Everyday, Californians struggle to find and keep jobs in today’s languishing economy. For the high school students who are about to make decisions that will impact the rest of their lives, watching their parents, friends and teachers lose their jobs has created a sense of doubt about their future.
In the video above, VoiceWaves interviewed four seniors at Wilson High School and asked them how they saw themselves fitting into today’s economy.
All of those interviewed were concerned about their future career path and job prospects.
“I was planning on becoming a psychology major, but because the field is so impacted [at the university], I’ve started to rethink my decision,” said Bre Johnson, 17. “Plus, I heard it’s difficult to find a job [in that field].”
Younger workers are also experiencing more difficulty in the job market as they are competing with older, more experienced workers for the same jobs that were previously held by young workers.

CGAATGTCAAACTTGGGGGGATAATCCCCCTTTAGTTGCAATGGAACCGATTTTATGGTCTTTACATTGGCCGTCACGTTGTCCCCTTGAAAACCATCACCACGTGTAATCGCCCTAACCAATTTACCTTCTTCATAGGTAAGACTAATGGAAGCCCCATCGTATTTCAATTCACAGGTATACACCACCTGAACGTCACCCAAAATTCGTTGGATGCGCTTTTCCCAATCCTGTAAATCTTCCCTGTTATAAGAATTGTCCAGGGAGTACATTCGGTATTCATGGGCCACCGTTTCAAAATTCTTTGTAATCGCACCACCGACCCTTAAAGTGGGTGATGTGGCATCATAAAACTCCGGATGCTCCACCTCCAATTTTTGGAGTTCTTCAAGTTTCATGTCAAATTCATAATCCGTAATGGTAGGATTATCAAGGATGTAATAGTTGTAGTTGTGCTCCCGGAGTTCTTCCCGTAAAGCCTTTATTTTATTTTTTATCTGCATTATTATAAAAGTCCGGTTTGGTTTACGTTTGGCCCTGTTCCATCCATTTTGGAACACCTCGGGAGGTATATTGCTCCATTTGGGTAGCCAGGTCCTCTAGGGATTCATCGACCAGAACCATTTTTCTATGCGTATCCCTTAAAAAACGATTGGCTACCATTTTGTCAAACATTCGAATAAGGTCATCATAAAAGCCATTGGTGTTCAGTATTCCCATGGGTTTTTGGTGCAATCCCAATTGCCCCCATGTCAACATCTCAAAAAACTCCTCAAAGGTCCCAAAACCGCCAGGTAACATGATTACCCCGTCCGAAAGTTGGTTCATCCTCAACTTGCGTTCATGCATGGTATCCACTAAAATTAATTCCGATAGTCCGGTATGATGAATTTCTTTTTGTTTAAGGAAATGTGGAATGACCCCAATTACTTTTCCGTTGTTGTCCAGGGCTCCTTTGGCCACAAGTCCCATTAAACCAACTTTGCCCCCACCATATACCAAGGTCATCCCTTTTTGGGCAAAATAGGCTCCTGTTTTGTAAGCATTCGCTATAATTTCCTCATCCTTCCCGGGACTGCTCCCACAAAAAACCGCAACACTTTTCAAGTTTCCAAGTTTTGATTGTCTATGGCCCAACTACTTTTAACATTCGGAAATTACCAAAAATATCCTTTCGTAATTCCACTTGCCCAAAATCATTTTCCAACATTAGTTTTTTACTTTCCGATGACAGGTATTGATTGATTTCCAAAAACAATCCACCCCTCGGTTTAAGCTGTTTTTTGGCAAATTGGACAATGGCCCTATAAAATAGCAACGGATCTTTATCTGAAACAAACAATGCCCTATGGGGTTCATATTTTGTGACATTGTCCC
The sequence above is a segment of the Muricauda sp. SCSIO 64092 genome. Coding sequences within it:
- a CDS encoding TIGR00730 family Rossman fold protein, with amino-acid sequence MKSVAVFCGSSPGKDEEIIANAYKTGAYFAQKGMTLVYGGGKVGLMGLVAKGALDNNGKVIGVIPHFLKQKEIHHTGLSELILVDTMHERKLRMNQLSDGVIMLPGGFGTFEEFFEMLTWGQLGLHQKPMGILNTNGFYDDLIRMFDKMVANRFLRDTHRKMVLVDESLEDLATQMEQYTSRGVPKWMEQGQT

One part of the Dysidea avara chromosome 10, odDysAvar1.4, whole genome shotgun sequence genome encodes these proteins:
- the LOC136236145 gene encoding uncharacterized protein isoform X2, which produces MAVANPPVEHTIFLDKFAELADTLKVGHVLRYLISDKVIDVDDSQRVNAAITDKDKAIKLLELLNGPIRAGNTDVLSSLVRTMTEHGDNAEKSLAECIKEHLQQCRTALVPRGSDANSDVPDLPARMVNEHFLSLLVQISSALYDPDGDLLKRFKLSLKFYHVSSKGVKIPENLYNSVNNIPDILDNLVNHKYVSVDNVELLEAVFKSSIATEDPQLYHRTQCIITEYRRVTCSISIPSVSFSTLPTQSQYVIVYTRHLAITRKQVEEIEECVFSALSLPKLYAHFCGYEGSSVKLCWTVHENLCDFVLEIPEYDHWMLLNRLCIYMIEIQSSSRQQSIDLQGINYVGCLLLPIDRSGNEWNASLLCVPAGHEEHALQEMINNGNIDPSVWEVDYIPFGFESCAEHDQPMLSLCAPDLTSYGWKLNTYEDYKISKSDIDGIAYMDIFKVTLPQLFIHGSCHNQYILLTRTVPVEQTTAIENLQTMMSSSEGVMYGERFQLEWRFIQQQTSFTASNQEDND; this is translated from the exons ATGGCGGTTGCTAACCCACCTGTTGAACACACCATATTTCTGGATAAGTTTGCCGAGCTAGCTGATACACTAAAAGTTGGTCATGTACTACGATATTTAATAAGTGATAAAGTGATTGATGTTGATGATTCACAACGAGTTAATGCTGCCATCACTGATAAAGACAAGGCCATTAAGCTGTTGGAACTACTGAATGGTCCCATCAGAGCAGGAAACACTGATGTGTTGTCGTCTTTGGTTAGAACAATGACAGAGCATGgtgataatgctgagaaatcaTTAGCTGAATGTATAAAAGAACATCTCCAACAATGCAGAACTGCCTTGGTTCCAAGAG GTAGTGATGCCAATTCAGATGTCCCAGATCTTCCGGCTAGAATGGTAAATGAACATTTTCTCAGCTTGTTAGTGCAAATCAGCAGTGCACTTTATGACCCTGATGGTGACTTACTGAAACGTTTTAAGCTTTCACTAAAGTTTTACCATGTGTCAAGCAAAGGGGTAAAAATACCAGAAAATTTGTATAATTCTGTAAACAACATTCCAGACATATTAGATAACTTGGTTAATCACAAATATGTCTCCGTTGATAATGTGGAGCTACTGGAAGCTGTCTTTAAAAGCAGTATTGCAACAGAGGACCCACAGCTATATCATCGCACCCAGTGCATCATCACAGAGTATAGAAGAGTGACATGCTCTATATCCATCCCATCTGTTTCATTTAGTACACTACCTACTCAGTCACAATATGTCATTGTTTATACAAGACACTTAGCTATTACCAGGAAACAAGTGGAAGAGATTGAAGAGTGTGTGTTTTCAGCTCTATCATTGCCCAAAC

“If you have work experience, it’s a little easier to find a job, but since you’re about to enter the workforce as a youth then it’s difficult to get that work experience that’s needed,” said Jon Frigillana, 17.
California had the fourth highest youth unemployment rate in the nation last year at 20.2 percent. Youth aged 16 to 24 were the hardest hit during the recent recession and were forced to either go back to school or take low-wage jobs.
Still, while young people are aware of the challenges that lay ahead, many are still moving forward in planning for their future.
“[The job market] definitely creates doubt and make us less confident about our future and if [education] is really worth it,” said Jeff Arango, 17. “[But] I want to have a stable job to be able to feed my family and live the American dream.”